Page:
FRIDAY, 9 - 10:30 A.M.
trol others and be the center of confirming attention. Essentially a family story, Metamorphosis
provides a fantastic depiction of a man who is destroyed by the emotionally invalidating responses
of his family.
St. George Tucker Arnold,Jr., Florida International
University. "Don Marquis, archy and mehitabel,
and the Triumph of Comic Vitality: Cats and Cockroaches on the Darkling Plain."
Don Marquis' archy and mehitabel stories contrast
less distinctive light verse by the way the imaginative vitality of roach and cat transcends the
depression, terror that would be more reasonable
responses to the lethal back-alley underworld they
inhabit. They strugle not solely to survive, but
to maintain dignifying elements of their roach and
cat personalities; archy must keep his poet's soul
alive, rage at Fate for demotion from human to
vermin, criticize humanity for hypocrisy, and even
plot cosmic revenge for his lot. Mehitabel
asserts her always-a-lady-in-spite-of-hell sense
of herself, disregarding damage to ego and skeletal system. Both transform harsh experience to
poetry: poetry of romantic adventure, of Rabelaisian self-celebration, of cosmic, even infernal
THE FANTASTIC AND LATIN AMERICAN WRITERS
Chair: Nora Orthmann, University of Miami.
Kathleen M. Glenn, Wake Forest University.
"Reflections on the Writing of a Fantastic
In recent years a number of Spanish writers have,
as it were, invited us into their workshop and
have permitted us to observe the conception or
elaboration of literary texts. Jose Maria
Merino's Novela de Andres Choz (1976) is of
particular interest because it dramatizes the
writing of a fantastic novel. Merino's
protagonist, Choz, is engaged in the process of
composing a fantastic narrative, and in a series
of letters to a friend he discusses the problems
he encounters in trying to give form to his ideas.
(His observations are doubly self-reflexive
inasmuch as they faithfully mirror the problems
Merino faced.) Thus we see a writer writing,
reading, and reflecting on the genre of the
Gloria S. Melendez, Brigham Young University.
"Reincarnation and Metempsychosis in Am ado Nervo's
Among the Mexican poet Arnado Nervo's prolific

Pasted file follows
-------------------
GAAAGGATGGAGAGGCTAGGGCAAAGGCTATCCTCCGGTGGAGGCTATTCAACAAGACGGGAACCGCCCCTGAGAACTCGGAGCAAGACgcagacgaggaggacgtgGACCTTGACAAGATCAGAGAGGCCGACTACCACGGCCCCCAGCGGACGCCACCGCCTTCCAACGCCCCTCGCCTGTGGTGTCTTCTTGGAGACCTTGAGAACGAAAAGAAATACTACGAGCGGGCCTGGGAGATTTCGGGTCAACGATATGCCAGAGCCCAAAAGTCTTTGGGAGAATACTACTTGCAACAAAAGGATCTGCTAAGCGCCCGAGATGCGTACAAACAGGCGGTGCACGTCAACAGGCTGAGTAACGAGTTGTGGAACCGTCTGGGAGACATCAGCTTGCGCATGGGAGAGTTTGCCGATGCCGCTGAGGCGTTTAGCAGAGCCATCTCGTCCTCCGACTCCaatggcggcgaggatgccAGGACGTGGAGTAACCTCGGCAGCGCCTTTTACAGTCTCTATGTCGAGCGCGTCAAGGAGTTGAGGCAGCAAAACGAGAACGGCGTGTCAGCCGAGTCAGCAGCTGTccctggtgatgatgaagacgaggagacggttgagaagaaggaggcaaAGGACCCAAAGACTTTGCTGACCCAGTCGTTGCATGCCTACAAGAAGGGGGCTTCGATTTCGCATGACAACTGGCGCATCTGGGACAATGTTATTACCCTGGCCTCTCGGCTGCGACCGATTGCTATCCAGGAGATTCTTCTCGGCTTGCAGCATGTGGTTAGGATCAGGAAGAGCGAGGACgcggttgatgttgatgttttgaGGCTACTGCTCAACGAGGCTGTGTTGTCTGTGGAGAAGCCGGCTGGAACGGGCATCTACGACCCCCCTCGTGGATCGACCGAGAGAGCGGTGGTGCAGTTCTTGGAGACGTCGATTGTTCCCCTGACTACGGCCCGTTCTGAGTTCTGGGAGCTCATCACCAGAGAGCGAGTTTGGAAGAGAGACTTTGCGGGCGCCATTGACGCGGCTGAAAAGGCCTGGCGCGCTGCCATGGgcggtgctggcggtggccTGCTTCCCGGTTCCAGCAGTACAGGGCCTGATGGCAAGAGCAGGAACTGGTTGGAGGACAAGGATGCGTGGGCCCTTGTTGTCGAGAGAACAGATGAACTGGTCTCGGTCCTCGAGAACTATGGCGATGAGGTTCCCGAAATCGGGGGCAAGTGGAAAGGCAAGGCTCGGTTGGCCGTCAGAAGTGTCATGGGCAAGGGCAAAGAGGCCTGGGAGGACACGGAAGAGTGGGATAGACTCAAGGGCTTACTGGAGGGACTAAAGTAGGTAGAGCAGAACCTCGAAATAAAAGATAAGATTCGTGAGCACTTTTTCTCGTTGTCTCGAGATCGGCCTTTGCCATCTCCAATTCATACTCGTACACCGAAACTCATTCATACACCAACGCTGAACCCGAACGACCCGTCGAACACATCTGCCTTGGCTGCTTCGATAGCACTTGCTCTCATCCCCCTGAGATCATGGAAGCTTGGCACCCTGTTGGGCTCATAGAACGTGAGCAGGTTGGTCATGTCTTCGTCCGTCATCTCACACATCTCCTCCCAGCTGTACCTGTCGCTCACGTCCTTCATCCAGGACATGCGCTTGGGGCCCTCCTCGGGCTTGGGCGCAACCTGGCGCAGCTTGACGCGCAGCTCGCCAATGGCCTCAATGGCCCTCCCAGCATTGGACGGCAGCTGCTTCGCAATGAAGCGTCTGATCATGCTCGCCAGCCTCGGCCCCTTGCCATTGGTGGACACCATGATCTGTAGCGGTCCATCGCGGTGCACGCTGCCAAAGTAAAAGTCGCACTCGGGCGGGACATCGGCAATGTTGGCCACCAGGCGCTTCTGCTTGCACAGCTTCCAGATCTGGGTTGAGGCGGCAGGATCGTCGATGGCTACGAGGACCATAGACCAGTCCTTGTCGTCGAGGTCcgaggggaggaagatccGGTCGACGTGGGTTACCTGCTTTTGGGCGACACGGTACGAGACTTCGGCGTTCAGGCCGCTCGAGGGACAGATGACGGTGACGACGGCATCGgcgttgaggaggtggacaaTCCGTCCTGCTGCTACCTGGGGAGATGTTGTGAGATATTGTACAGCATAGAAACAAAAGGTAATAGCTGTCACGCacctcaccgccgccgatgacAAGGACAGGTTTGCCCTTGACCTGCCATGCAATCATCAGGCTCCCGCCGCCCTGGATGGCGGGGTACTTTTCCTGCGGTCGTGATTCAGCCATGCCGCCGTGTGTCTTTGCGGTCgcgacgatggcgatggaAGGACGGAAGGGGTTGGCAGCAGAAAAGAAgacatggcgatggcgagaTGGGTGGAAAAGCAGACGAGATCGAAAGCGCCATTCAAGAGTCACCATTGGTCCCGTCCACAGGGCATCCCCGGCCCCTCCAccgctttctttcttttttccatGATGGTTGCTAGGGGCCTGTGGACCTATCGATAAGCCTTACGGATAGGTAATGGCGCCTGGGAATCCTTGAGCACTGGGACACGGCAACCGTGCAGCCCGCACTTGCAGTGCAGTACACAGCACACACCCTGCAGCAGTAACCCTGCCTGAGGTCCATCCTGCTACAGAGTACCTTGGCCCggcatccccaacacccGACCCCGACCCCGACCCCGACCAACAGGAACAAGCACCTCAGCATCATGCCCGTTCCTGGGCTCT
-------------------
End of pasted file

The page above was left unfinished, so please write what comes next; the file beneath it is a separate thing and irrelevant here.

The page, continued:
writings are some forty short stories and essay-
stories in addition to six "nouvelles" that can be
called "fantastic" or that deal with the
"strange." Two of these short novels and three of
the short stories deal with reincarnation and
metempsychosis. These works reflect Nervo's constant preoccupation in his search for the secrets
of life through various religions and philosophies, as well as reveal his relatively little
known narrative skill.
FANTASTIC IN ITALIAN LITERATURE I
Chair: Mario B. Mignone, State University of New York
at Stony Brook.
Florinda Iannace, Fordham University. "The Ideal Woman
and Fantasy in Dante, Petrarca and Boccaccio."
This paper explores how Beatrice, Laura, and
Fiammetta represent the feminine ideal of the
three great poets as well as one of the best
fruits of their fantasy and imagination. Each
author has created and fashioned woman according
to his ideal, expanding on his creation during all
his poetic life trying to bring her to completion
and to perfection.
Emanuel L. Paparella, University of Puerto Rico.
"Vico's Fantasia as the Origins of Modern
Modern hermeneutics has its origins in a general
theory of linguistic understanding whose precursors are usually thought to be Schleiermacher and
Dilthey in the 19th Century and Heidegger and
Gadamer in the 20th Century. Already in the 18th
Century, Giambattista Vico had shown in his New
Science (1730) that the encounter with a literary
work of art is always intrinsically historical and
linguistic. For Vico the very origins of the
human world are intimately connected to the origins of language; what he called "poetic wisdom."
Within this imaginative activity (Fantasia), myth
is of utmost importance. Indeed Vico is the first
theoretician of language to point out the essential function of myth for the proper understanding
and interpretation of humanistic disciplines.
Vincenzo Bollettino, Montclair State College. "The
Nature of the Fantastic in the Novels of Carlo
Levi and Garcia Marquez."
In Carlo Levi's "Gagliano" and Gabriel Garcia
Marquez' "Macondo" there is no way to tell truth
from rumor, history from fantasy. In "Macondo"
and "Gagliano" there are many marvels which have
nothing to do with our commonplace scientific
world at all; nature does not function there with
the regularity or impartiality it shows elsewhere,
and time, if it moves at all, moves in circles.
"Gagliano" and "Macondo" are lost worlds,
anachronistic societies at once real and magical,
grotesque and fantastic, amusing and tragic to the
sophisticated eye. To both writers, the fantastic
is often inseparable from what is realistically
cruel and bizarre.
RELIGION AND TWENTIETH CENTURY FANTASY
Chair: Melissa E. Barth, Appalachian State University.
David M. Miller, Purdue University. "Frank Herbert's
The novels of Frank Herbert raise the question,
"Is there a Supreme Being who is qualitatively
different from man?" The answers the different